Rated 5 out of 5 by from Meh. Let's just summarize this. This is a really short, boring book. It is probably for grade 4-6's. I read this in one night, maybe because I am a book worm, but the book was absolutely easy to read and there was only 2-3 main events in this book. The genre is probably adventure, though the only adventure for him is running to a next door neighbours house. Luke is a third child or a "Shadow Child." Third children are banned because the goverment thinks that there is not enough food. Luke is very lonely, angry and also sad because the goverment took the land that their family owned and made houses there. Then his mother had to go and work, leaving him alone in the house for hours, giving him SOME freedom in the house. Then one day while he was looking out the window at the Sport's family's house, he saw a face. Then again he saw the same face after a few days of furiously searching. He was for sure there was someone there. He was so curious he summoned the courage to actually go over to the house. Fortunatley, no one saw him and when he got into the house. He met another third child, Jen. She tells him of all the laws and ridiculous things about the "population" law. She said that they HAD enough food for third childs but the goverment is very stubborn. She is very clever, strong and she's rich. She even sets the alarm off for "fun" and tackled Luke the first time he saw her. Then one day, she told Luke about a "rally" she made up. She planned with other third children to go to the goverment's house and sit there, rioting. Luke is torn between staying safe and stay in the house forever, or go to the rally, maybe be killed, and stand up for freedom? Or is there a third choice..? But he sure knows this, Jen's going, and their is no way to stop her. (By the way our teacher is making us do this thing describing characters and all) BUT ANYWAYS, It's a very easy book with lots of emotions, but very short. That's what sequels are for I guess? I didn't bother to go and read the sequels because it was short, a waste of my time and boring. But a good story line, just not properly written. - Jacqueline Vu.
Date published: 2008-05-08
Rated 5 out of 5 by from *****ONE OF MY FAVOURITES!!***** When I read the back of this book, i knew i had to read it, that was 2 years ago! I have read the full series, twice! It is an amazing book, and i would deffinatly recomend any of Magaret Peterson Haddix's books. She is a very talent author, and i can't get enough of her books! When you start reading one you can't put it down. Her books arn't even in my age range, but i've read most of them!
Date published: 2008-03-15
Rated 5 out of 5 by from LOVE IT! I loved this book! I was so moving that I felt like I was Luke! My grade six class loved it! They kept shouting "READ IT AGAIN! READ IT AGAIN!"
Date published: 2006-10-14
Rated 5 out of 5 by from Awsome book I thought this was the best book i ever read because it kept me in the story because i wanted to know what happened to Luke when he whent to Jens house and back.I really liked it when luke had to hide in the closet away from the population police. And i liked the all the description the author put in the book when she talked about what the barons looked like and stuff like that.That is why i thought this was the best book i ever read. So after i read the first book i bought the rest of the series.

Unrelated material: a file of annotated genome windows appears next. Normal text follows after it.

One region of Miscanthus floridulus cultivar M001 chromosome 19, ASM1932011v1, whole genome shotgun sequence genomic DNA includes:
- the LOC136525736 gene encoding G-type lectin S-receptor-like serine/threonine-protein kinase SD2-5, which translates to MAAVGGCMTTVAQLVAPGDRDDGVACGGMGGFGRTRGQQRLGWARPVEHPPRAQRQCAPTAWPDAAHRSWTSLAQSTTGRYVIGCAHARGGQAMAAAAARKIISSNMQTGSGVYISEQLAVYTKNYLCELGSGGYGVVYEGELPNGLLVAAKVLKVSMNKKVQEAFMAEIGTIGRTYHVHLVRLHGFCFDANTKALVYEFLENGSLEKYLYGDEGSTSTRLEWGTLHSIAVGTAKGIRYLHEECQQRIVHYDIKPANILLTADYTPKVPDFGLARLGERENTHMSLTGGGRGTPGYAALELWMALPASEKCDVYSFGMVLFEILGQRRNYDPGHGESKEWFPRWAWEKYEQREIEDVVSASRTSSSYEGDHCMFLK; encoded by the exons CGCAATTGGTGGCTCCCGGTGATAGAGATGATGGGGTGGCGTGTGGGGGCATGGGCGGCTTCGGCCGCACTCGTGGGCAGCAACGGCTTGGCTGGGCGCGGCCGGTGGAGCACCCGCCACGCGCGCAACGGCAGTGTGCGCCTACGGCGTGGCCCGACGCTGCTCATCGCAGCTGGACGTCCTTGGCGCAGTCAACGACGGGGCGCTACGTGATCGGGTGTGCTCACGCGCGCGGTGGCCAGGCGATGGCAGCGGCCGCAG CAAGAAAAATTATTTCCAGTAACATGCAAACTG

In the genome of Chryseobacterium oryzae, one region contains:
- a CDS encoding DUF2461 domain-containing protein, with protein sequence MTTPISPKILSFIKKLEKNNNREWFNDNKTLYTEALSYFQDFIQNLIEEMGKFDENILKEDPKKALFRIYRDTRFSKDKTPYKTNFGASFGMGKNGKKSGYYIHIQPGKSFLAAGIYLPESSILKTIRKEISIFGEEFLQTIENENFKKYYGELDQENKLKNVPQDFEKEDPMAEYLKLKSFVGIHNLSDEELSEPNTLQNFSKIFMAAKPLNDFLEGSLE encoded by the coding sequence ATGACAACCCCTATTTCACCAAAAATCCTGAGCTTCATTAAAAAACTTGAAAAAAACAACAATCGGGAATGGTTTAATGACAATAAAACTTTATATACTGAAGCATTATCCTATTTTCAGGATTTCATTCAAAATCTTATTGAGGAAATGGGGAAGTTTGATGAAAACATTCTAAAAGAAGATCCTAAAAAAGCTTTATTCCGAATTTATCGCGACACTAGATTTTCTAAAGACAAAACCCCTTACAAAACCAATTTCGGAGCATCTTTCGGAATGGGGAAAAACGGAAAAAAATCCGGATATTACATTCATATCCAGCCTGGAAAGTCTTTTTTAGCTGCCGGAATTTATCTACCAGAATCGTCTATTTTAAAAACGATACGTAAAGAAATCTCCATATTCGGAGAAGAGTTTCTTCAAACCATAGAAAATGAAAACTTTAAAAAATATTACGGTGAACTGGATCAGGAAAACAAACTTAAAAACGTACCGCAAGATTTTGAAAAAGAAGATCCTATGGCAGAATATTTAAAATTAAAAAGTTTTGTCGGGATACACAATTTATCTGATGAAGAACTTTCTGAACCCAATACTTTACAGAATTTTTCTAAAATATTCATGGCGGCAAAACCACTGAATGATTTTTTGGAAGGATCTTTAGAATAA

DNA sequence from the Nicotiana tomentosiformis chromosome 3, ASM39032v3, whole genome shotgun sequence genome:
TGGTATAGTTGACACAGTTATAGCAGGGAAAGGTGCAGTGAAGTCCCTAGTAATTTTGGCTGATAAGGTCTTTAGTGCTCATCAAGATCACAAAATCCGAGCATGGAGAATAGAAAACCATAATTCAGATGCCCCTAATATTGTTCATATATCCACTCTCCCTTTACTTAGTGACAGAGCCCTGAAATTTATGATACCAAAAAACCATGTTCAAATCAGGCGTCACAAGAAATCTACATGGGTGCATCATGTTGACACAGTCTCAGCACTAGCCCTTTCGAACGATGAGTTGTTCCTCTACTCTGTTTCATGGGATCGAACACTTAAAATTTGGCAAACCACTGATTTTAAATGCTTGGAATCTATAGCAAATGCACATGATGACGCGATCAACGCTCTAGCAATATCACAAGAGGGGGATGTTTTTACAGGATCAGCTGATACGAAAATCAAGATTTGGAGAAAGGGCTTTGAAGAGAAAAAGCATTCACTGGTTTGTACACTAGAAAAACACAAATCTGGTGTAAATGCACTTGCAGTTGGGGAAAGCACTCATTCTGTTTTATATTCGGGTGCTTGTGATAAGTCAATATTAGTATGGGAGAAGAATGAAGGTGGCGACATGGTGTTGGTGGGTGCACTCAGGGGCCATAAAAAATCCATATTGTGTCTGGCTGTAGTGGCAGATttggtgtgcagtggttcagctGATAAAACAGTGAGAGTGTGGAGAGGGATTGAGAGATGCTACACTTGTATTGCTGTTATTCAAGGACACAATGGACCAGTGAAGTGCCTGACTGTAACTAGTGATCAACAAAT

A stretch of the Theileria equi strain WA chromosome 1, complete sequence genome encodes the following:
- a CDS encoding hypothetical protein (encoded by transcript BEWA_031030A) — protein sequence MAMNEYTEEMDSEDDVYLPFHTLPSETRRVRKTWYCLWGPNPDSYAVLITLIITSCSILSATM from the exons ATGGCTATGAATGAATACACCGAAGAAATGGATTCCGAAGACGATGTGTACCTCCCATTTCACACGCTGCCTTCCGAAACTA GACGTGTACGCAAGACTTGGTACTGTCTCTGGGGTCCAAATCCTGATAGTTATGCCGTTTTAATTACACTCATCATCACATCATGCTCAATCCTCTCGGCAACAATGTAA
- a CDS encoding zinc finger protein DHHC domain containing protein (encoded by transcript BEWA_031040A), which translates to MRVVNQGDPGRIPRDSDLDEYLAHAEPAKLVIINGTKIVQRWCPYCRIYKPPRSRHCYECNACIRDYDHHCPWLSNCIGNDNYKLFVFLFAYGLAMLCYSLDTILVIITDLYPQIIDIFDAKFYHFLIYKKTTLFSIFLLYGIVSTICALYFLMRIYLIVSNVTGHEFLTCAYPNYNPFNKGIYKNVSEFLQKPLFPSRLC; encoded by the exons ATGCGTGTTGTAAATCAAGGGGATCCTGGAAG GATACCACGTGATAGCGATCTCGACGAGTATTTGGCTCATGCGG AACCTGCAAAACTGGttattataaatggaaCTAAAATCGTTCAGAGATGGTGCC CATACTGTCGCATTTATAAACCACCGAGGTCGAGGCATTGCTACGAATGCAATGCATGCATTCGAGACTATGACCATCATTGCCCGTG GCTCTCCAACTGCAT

Date published: 2006-06-07
Rated 4 out of 5 by from Shadow Children I Was Looking Through A Book Order At School And I Saw This Book Along With The Next 2. I Didn't End Up Getting Them I Got Something Else But I Still Really Wanted To Read Them So I Was Looking At Our School Library And Found This One #1! I Finished Readind This One And Loved It. For My Bday I Got 2 And 3... I Am Now Reading #3! This Book Is Really Good And Very Suspenceful. I Thought It was A Great Book And If You Like Books With Secrets, Sort Of Suspence, And Sitauations Where It Could Mean Something Wonderful Or Terrible Then You Would Love This Book!!!
Date published: 2006-06-04
Rated 5 out of 5 by from One cool book! This book is so good I have read it 5 times
Date published: 2006-02-27
Rated 5 out of 5 by from Excellent Novel! This book is one of the best I've read yet! It's sad, funny and inspiring. I can't wait to read the next book in the sequel. I love how the author writes her short suspenseful chapters. Please write more books PLEASE!
Date published: 2005-10-30
Rated 5 out of 5 by from Excellent Book!!! Among the Hidden was the book that touched me sooooo much that I just had to read all the sequels! It is a very touching and sad story. When Luke went to Jen's it was a happy time. But then, Jen died, :( which inspired Luke to help other third children. In all the books it shows how people can come out, be brave, and help others. I recommand this book to everyone! (unless you can't read...) I am looking forward to read the next book Among the Enemy.
Date published: 2004-09-02
Rated 4 out of 5 by from Great! A great book which teaches you what it is like is some countries that do not allow third children to be born. Keeps you hooked so you want to continue reading.
Date published: 2004-02-24
Rated 5 out of 5 by from among the hidden In the world of Among the Hidden, a government decree allows each family two children only. Luke is the third child. For Luke, this has meant 12 years of hiding inside his parent's house, living in the attic, and staying away from windows to avoid the eye of the Population Police. A stray glimpse through an air vent reveals a child hiding in the house across the street, giving Luke a chance for freedom - if he dares. Margaret Peterson Haddix creates a sobering vision of a world almost like our own in Among the Hidden, a cautionary tale about morality and trust for ages eight to 12.